BUCHAREST (Reuters) - Thousands of Romanians marched in silence through the capital Bucharest on Sunday to mark one year since a nightclub fire killed 64 people, a tragedy that led to mass protests at a culture of official graft and eventually brought down the government.
More than 4,000 people carrying flowers and candles processed towards the site of Colectiv club, protesting that corruption still plagues Romania and the country remains ill-equipped to prevent or handle another tragedy.
The streets along their route were lined with electoral banners ahead of a Dec. 11 parliamentary election, all promising to reform and change Romania for the better. Polls predict no party will gain an outright majority.
The technocrat government leading the country since the leftist government resigned last November has gone some way to improve transparency. State institutions must release spending data monthly. Healthcare data and information on EU-funded projects is public.
But questions remain over whether the next elected government will continue tackling graft.
The fire broke out when fireworks used during a concert by rock band Goodbye to Gravity ignited non-fireproofed insulation foam, triggering a stampede towards the single-door exit and trapping many of the roughly 350 people inside.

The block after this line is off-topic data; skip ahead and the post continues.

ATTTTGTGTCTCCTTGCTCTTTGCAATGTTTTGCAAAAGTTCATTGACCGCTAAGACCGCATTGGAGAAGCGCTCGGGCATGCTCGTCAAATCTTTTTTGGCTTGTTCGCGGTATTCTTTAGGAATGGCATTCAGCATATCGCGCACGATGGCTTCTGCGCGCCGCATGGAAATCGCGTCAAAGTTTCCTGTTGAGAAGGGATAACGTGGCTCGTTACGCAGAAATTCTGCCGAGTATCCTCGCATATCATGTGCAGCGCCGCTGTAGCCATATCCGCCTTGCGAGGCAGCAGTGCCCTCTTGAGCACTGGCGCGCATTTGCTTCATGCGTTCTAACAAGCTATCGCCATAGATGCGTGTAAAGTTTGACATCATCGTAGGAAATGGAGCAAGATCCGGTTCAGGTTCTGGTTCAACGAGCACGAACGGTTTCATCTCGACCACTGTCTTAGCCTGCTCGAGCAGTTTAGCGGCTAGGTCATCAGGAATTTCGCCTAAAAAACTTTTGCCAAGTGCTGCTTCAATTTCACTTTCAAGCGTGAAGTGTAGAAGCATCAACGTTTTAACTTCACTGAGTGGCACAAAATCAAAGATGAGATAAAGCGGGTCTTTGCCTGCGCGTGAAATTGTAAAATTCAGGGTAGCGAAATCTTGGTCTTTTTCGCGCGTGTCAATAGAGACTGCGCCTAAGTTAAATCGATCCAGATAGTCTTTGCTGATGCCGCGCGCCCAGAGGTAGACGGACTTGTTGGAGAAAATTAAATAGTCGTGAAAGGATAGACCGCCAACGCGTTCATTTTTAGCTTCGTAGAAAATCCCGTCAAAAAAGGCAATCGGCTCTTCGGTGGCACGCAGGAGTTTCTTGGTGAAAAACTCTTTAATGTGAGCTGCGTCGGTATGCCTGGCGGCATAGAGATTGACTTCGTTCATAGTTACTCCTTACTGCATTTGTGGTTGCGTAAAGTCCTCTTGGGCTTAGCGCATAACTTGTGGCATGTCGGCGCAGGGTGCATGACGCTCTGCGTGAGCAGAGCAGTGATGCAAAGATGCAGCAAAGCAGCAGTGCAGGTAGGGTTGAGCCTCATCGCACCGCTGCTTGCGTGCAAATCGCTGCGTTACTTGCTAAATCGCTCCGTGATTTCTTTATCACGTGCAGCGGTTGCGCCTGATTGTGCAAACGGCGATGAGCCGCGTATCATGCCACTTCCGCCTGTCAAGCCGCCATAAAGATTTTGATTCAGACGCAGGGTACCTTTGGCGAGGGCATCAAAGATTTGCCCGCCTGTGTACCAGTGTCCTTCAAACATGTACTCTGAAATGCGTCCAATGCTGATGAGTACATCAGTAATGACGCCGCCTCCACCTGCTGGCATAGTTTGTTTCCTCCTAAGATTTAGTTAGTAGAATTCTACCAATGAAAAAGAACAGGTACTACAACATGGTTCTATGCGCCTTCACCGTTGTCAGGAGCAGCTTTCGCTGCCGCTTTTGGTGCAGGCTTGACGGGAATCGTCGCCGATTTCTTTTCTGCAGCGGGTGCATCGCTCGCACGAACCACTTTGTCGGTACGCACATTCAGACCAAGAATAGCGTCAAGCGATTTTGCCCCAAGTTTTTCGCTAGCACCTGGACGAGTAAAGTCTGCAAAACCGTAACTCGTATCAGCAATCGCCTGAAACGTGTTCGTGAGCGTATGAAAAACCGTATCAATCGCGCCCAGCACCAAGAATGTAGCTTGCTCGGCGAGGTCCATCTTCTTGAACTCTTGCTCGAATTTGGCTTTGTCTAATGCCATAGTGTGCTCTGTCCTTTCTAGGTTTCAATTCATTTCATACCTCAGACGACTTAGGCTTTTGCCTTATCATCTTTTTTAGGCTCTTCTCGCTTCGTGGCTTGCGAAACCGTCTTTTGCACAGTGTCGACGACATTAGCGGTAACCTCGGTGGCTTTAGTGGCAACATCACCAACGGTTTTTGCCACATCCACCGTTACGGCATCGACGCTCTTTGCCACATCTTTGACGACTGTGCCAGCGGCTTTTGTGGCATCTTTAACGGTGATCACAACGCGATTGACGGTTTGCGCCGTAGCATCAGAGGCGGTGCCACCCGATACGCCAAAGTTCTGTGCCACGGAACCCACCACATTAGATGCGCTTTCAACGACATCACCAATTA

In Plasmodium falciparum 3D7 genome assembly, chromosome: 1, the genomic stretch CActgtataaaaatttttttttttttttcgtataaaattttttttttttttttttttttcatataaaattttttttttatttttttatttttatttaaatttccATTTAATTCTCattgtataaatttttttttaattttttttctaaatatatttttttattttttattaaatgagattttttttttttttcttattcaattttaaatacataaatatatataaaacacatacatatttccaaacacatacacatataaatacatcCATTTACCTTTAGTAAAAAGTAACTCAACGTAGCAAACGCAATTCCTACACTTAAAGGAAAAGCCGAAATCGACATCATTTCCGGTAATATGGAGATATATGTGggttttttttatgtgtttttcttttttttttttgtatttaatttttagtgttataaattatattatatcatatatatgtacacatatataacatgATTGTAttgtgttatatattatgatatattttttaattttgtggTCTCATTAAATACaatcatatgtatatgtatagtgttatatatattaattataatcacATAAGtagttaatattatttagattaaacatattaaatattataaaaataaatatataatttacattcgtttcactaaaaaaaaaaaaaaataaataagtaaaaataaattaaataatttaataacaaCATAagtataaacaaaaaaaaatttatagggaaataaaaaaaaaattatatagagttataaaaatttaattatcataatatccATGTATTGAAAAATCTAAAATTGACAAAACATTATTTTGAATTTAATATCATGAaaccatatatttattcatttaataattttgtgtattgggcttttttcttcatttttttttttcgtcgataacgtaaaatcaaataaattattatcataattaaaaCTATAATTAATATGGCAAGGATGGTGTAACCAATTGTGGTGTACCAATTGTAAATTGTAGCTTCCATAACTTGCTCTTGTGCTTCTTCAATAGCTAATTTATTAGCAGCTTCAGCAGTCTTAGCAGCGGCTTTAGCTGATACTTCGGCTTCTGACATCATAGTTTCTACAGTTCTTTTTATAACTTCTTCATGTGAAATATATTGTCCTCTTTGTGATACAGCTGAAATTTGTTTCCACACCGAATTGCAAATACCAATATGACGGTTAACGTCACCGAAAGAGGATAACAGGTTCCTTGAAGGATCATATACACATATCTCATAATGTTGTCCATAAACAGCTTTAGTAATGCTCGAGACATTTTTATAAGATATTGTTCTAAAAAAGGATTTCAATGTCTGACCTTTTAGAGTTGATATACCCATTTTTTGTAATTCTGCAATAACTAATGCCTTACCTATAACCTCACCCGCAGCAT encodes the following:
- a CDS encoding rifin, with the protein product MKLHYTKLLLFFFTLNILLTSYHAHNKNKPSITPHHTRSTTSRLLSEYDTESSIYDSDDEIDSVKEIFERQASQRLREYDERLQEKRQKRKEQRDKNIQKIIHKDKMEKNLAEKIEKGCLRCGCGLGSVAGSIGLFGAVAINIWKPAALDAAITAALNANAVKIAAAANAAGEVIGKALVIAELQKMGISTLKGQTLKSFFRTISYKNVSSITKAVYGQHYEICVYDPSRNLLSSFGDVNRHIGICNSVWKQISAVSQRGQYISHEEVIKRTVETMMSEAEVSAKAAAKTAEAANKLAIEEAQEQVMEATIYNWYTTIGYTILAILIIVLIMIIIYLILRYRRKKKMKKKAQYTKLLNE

Sixty-four people died and more than 100 were injured, in one of the European Union’s worst disasters in decades.
Prosecutors’ investigations have shown the club’s owners allowed it to fill beyond capacity, and that Colectiv was not equipped to handle fireworks and lacked emergency exits. A company had installed fireworks meant for outdoor use.
Bucharest officials gave the club an operating licence and safety inspectors allowed it to run despite knowing it did not have a fire safety permit. Prosecutors have sent all to trial.
“Romania today is not what it was one year ago,” President Klaus Iohannis said, as he laid flowers at the site earlier on Sunday. “People have more expectations.”
“We have a duty not to allow this tragedy to be forgotten, to remember it and never forget the innocents who died here at Colectiv.”
The fire triggered some of Romania’s biggest protests in years against corruption, lack of accountability and a politicised public administration, but many remain pessimistic about any real chance of reform.
“We did not learn a lot from what happened,” said Razvan Braileanu, a journalist and musician who survived the fire. From his apartment he sees fire engines struggling to pass through a narrow street blocked by parked cars.
“Sure, there are more fire extinguishers at clubs and concerts, but I don’t think society is more aware.”
Romania’s infrastructure is among the EU’s least developed. Court trials have revealed a pattern of awarding public works contracts in exchange for bribes, with works overvalued, delayed and poorly executed.
“Unfortunately there aren’t signs that extremely serious structural and institutional problems have been fixed,” said Sergiu Miscoiu, associate professor of political science at Babes-Bolyai University in Cluj.
Attempts to ensure better governance would remain piecemeal without a major reform strategy, he added.
Iohannis said the country’s politicians had become more sensitive, but added, “we ... must continue to exert pressure for parties to reform.”
Reporting by Luiza Ilie; Editing by Alexandra Hudson